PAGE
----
Roy Stein

 With the new employee prerequisites fulfilled, Gary soon discovered his supervisor 64-year-old Roy Stein was a very quiet person, small in stature, soft-spoken, very direct never speaking more than a sentence.   A somewhat reclusive withdrawn person, having no interest in anybody’s  business,  his twenty years of hospital service finding a methodical dedication to his work and to a small farm that his father bequest to him and to his rumored mail-order bride Violet.   He accepted Gary’s presence not as a necessity or an expediency but as a acumen of the Administrator, something Gary understood and accepted.  It was soon realized with the hospital maintenance position came a responsibility similar to that of the ambulance service, the maintenance department  on-call 24 hours,  7 days a week.  Like an ambulance service, the on-call hospital responsibility was compensated,  a stipend $10 for weekday nights and $25 per Saturday and Sunday. The weekend call required a clock documented morning and afternoon walk-thru inspection required.  Roy in the past having singularly provided the on-call service, Gary sensing some displeasure from Roy when the Administrator suggested that Roy alternate his weekly on-call duties with his newly acquired maintenance assistant,  Roy having an aversion to the idea,  Gary concluding that his aversion was because of a  financial rationale.

Large XL liquid Oxygen tanks weighing 90 lbs

 Gary soon discovering that maintenance was an integral part of all departments, servicing the adjoining clinic and patient room clinical suction, oxygen, electric bed, patient call light controls, as well as fire alarm systems. The work-order request system was the primary means of communication with the facility departments,  the staff either by hand or deposit, submitting a time dated work request document in person or the maintenance office reception box,  Gary or Roy addressing  the work order.  The quota of clinical responsibility for nursing services was in addition to dietary, the business office and maintaining the plant equipment,  besides a twice a day monitoring  of the hospital oxygen supply with a replacement of the online XL stainless steel liquid oxygen containers if needed, plus the continuous room painting, floor stripping and waxing and  the upkeep on acres of ground which hosted the hospital and the emergency service ambulances.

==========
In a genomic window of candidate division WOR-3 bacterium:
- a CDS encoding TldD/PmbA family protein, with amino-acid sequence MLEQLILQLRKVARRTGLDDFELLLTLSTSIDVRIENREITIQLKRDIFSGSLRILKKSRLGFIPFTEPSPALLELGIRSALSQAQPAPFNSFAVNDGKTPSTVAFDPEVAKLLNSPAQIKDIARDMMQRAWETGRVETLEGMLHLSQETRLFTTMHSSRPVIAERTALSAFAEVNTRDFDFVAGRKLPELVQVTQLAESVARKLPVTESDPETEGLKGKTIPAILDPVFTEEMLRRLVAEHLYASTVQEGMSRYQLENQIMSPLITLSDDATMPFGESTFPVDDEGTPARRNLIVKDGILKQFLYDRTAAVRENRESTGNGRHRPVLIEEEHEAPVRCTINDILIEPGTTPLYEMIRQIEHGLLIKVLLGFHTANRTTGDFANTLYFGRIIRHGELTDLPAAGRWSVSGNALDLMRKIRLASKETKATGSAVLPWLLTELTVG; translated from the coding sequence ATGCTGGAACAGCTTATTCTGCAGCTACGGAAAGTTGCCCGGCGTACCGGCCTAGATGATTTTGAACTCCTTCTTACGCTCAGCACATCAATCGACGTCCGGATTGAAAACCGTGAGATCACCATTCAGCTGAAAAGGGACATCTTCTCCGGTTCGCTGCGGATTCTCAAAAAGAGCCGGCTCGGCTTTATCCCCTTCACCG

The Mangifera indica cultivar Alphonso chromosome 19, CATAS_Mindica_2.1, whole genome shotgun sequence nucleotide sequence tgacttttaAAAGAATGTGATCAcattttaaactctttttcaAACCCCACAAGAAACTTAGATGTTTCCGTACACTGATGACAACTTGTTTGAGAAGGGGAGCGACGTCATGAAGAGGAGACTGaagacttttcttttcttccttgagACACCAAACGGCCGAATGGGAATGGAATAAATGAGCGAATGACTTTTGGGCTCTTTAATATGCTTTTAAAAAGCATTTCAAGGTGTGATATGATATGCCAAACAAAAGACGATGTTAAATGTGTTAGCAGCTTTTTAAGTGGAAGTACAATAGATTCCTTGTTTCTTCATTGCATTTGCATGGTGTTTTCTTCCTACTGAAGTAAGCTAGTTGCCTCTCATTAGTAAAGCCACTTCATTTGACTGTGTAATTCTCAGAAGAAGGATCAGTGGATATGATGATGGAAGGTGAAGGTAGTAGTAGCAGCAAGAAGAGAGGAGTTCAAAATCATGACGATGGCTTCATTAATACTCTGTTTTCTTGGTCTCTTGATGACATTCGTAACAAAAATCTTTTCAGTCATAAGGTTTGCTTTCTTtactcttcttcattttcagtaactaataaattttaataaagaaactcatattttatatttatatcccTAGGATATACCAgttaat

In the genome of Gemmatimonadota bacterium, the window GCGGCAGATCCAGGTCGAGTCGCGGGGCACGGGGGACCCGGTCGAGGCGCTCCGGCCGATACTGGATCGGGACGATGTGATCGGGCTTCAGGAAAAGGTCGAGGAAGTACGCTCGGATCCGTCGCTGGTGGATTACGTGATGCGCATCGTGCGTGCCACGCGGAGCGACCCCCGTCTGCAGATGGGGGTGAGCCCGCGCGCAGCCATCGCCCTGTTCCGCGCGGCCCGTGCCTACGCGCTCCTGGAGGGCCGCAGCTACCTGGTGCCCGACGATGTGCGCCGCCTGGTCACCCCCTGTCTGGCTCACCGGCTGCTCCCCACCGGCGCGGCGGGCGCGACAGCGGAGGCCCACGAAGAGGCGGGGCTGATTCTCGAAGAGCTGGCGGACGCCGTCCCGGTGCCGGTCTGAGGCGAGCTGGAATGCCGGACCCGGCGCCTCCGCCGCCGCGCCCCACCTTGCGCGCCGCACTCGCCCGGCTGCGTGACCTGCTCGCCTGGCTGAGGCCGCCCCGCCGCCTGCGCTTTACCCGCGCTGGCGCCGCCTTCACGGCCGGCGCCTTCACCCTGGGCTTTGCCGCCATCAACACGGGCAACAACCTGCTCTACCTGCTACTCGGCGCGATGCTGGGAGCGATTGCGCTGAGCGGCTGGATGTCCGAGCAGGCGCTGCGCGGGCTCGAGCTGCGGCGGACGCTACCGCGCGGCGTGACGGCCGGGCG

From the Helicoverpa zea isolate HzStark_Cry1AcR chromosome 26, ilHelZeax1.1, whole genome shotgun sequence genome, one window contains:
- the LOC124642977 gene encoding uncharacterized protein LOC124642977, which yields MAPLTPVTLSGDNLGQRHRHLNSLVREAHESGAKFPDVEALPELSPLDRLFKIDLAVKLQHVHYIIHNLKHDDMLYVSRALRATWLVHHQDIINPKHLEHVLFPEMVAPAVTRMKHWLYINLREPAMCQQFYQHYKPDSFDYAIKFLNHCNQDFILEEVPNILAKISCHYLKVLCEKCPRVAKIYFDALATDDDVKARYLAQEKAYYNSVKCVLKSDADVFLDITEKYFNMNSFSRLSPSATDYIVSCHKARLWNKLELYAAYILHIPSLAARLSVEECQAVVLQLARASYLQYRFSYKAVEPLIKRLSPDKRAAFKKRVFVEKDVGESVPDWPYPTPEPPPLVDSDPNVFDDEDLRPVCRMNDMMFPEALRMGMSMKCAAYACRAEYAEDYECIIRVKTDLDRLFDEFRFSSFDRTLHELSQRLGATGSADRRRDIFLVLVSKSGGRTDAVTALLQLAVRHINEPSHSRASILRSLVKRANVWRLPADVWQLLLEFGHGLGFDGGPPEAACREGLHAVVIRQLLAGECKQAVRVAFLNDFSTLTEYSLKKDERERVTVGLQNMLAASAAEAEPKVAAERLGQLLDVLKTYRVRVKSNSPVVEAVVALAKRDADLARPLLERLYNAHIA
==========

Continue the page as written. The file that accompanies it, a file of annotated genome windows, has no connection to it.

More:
Kansas Hospital Association member

As an active member of the KHA ( Kansas Hospital Association),  Jay Jolly regularly traveling to attend the organizations programs to keep abreast of  current industry innovations and changes in state regulatory statutes affecting district hospitals.  Gary was surprised when Jay approached him with literature from the KHEA  (Kansas Hospital Engineers Association),  an affiliate of the KHA,  questioning if he would be interested in becoming a member representing the hospital.  Gary surmising that his active participation as the newly appointed maintenance representative to the Safety Committee may have induced the attention of the administrator, Gary  having written and submitted the maintenance department’s  policies and procedures for the recently enacted Disaster Plan.  Jay disclosing, although Roy was an excellent maintenance man, with his humble placid disposition he  never contributed or initiated an opinion as a Department Head at any of the mandatory meetings, always in attendance but remaining quiet as an observer.  Gary was appreciative of his recognition and welcomed an opportunity to expand his horizon and educational contingency and likewise didn’t hesitate in accepting Jays offer to participate in the Kansas Hospital Engineers Association with it educational seminars, concluding there was more to the designation Hospital Engineer than just a title.